Let’s start with an apology

On the 9th of February I told anybody that was listening that I had received the all clear at my first annual check up. That I was recovered.  Breast cancer was gone.  That was a great day.

I don’t regret many things, but I am truly sorry that that statement proved two weeks later to be completely and utterly erroneous.

A blood test suggested there was an issue with my liver function and I was to go back to the hospital for a liver ultrasound.  A year and three days after my first liver ultrasound, to be precise.  On my way to work that morning, I sauntered in for the appointment having been told I would be called some time later with the results.  In fact, within 30 minutes I was told that I had metastatic lesions on my liver.  If, like me, you are wondering what the hell that means, it means the breast cancer had spread to my liver, in multiple places.

As my world shifted that morning I was told all sorts of weird things like, “it’s not curable”, “we don’t need to do a biopsy”, “breast cancer doesn’t normally spread to multiple sites until many years after the initial diagnosis” and ” we need to do more tests”.

What ensued over the next 4 weeks can only be described as my worst nightmare. The diagnostic and testing phase felt like it was never ending and around me everything and everyone was falling apart whilst we tried to deal with the news that nobody was expecting. I don’t think I stopped crying for 3 weeks.

The details of the 2 (failed and extremely painful) liver biopsies, full body bone scan, full body MRI, abdominal CT, multiple bloods etc etc are not altogether that interesting, but I have never known such fear. I was terrified.  The results showed that the cancer has also spread to my bones.  Initially I was told spine and sternum.  Following more tests and consultations it now seems that it’s far more wide spread.  At one point I was told there was a large tumour at the top of my femur and that I might have to have my hip pinned in case I tripped and broke it.  Fortunately that didn’t happen, although the xrays showed my arthritic hip is ancient and “you really need a total hip replacement”.  That’s for another day.

Whilst all this was going on I met my oncologist and agreed a treatment plan. 4 weekly injections of bone strengtheners, an implant to kill off my ovaries, a tablet to reduce my oestrogen levels and a tablet of targeted therapy to go after the tumours. You can read about that here

This is a suck it and see approach (as I like to call it).  I started 2 weeks ago and we wait and see if it does it’s job. If not, we go to plan B. I don’t know what that is.

I also met my clinical oncologist to discuss a course of radiotherapy (you may remember how much I enjoyed that last year).  At this point I was advised they were targeting my neck as the top 7 vertebrae had multiple tumours and they were worried that the weight of my skull could cause injury to my spine.  There definitely came a point during that week that I thought they could just tell me anything and I couldn’t have cared less.  I couldn’t hear anything else, I had tried to roll with the punches but by this stage, I was literally punch drunk.

Yesterday, I completed my 15 sessions in 5 days of radiotherapy.  They targeted neck (yes, face mask strapped to the bench), sternum, and femur.  In addition to last year’s 3 tattoos I now have another 3. The day I got vajazzled in a CT scanner, I actually laughed, because really, what else is there to do?  So far my neck has swollen so I looked like a hamster, and my salivary glands have stopped working.  Time will tell what other delightful side effects will come to pass.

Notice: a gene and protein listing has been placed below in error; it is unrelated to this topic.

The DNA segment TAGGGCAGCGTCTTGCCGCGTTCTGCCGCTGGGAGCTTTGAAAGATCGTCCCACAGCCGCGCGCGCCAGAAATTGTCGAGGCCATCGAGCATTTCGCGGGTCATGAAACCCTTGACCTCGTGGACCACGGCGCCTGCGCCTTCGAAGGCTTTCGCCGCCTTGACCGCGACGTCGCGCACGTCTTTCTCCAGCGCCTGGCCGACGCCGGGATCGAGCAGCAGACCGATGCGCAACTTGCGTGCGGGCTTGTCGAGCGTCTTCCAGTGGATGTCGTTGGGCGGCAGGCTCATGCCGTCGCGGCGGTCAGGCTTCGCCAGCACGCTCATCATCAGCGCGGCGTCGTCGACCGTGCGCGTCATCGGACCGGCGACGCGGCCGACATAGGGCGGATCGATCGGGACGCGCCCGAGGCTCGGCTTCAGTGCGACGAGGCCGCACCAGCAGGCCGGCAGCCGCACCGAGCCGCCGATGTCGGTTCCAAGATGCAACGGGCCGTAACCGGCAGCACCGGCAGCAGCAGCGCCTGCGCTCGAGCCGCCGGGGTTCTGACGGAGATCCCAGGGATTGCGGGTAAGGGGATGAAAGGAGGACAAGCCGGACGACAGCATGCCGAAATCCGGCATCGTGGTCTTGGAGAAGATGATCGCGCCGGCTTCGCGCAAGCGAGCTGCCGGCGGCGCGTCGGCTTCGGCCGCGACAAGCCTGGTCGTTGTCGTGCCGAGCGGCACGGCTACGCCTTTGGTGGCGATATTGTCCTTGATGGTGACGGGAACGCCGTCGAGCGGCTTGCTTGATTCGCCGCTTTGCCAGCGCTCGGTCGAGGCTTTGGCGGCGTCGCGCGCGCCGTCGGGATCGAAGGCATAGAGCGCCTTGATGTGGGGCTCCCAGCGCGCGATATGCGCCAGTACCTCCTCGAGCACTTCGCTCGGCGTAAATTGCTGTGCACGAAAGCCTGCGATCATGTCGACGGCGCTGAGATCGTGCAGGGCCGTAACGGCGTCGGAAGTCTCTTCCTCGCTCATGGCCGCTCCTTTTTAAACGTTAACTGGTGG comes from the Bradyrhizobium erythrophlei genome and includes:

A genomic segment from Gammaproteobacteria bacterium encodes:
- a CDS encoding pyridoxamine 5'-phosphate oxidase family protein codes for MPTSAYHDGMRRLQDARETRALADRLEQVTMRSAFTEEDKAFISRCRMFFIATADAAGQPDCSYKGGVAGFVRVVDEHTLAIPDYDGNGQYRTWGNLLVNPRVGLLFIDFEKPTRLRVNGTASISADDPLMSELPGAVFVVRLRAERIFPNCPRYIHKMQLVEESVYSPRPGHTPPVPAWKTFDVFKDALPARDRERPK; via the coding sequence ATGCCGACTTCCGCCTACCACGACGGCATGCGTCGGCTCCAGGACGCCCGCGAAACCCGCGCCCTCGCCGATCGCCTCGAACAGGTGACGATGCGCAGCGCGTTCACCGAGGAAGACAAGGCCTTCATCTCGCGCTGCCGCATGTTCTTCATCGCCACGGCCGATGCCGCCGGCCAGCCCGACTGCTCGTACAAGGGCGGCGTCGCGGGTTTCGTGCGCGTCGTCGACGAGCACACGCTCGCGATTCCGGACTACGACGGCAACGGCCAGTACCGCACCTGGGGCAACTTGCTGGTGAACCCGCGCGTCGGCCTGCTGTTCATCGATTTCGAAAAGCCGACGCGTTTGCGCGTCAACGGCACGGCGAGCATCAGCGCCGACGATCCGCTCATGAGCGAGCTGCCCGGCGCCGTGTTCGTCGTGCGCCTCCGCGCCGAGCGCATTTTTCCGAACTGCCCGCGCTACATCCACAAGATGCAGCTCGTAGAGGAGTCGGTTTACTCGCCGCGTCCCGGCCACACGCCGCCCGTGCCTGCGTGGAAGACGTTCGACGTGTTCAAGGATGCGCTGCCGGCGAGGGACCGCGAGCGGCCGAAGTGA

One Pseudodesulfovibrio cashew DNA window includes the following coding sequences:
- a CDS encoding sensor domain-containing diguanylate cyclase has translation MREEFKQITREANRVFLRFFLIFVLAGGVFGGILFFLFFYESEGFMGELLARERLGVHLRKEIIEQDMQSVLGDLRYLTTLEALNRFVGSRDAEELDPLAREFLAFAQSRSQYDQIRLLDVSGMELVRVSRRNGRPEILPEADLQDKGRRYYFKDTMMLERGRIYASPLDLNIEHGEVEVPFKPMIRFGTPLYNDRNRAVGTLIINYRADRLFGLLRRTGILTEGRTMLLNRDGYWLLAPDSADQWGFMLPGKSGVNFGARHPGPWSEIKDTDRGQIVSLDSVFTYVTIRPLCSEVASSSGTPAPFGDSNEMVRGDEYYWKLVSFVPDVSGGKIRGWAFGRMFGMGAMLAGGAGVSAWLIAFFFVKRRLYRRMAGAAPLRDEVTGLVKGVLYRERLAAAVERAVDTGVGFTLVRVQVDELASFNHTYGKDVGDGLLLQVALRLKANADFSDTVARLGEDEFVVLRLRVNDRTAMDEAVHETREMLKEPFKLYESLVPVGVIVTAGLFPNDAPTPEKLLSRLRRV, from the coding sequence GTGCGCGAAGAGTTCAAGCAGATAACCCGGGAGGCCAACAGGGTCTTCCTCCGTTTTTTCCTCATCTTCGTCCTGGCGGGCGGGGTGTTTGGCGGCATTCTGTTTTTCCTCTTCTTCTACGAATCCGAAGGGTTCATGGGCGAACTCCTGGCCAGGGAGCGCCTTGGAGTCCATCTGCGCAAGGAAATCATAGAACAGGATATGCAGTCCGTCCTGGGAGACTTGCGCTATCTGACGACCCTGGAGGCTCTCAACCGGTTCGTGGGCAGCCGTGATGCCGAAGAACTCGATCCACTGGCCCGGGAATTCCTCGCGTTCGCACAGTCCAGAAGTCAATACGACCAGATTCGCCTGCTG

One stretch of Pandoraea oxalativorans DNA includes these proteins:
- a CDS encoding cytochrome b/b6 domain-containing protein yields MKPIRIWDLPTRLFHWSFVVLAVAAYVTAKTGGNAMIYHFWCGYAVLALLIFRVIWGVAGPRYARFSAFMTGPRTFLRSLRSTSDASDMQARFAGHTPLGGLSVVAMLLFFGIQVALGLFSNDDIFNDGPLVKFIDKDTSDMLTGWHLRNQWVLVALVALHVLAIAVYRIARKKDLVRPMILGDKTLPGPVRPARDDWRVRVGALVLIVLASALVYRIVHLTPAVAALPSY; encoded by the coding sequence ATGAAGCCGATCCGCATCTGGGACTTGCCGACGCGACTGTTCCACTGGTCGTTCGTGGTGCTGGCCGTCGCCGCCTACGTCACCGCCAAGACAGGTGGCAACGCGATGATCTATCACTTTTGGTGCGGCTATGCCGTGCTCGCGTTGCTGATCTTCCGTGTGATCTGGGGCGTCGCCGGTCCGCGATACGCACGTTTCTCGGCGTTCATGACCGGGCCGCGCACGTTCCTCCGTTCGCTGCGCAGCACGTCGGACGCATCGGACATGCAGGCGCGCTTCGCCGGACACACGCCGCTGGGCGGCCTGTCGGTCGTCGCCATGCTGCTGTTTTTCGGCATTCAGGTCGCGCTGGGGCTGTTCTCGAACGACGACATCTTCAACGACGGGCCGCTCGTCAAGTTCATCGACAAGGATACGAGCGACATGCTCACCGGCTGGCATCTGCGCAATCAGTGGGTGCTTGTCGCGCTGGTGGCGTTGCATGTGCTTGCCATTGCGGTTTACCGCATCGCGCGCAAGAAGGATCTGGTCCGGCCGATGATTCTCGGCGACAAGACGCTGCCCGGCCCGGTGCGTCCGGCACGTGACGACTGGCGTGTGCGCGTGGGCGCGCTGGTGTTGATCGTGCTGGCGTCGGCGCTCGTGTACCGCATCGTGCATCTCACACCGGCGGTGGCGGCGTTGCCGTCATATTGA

I am doing OK. I don’t feel as positive as I did with last year’s diagnosis, but that’s because I have to be realistic.  The whirlwind of the last few weeks has left me exhausted and mentally drained, but things should settle down now.  I don’t yet know what the full impact of the diagnosis or treatment will be.  I do know that I have incredible support and am once again blown away by the love and kindness shown to me by my friends.  I also have the best family a girl could ask for.

I will update here as things progress, please fire any questions you have my way.  I really want to be open and honest and hopefully promote some discussion and really encourage you to be proactive about your wellbeing.  For God’s sake feel yourself, test yourself, look after yourself.

For now, I also ask you to look after each other.

Big love, AG x

 

#macmillan
#breastcancercare
 

 

 

 

 

 

 

 

3 thoughts on “Let’s start with an apology

  1. Don’t really know what to say Abi only cancer is a barsted having watched it take my husband. One thing for sure is you are a strong and positive person and I know you will fight it all the way and please God it will work for you.
    Will be thinking of you take care love Kathy xx

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  2. As Abigail’s Dad, I have, of course, been following Abigail blog with the same roller coaster of emotions and felt it was time to contribute. I have to say that Abigail is truly inspirational. She has fortitude, determination and strength that have helped to keep our family sane. I also hope her blog has given the same support to other patients and their loved ones. Discovering that one’s daughter has stage 4 breast cancer is probably some of the worst news a parent can contemplate. The simultaneous discovery that I had prostate cancer paled into insignificance. Abigail has been with me and Jenny in the Mumbles, as often as her own treatment allowed during my eight weeks radio therapy treatment. She has looked after me and made sure I adhered to the treatment regime. Daughter Emma also came to help keep me under control as often as her mad schedule allowed. Abigail is a star we are all so proud of her.

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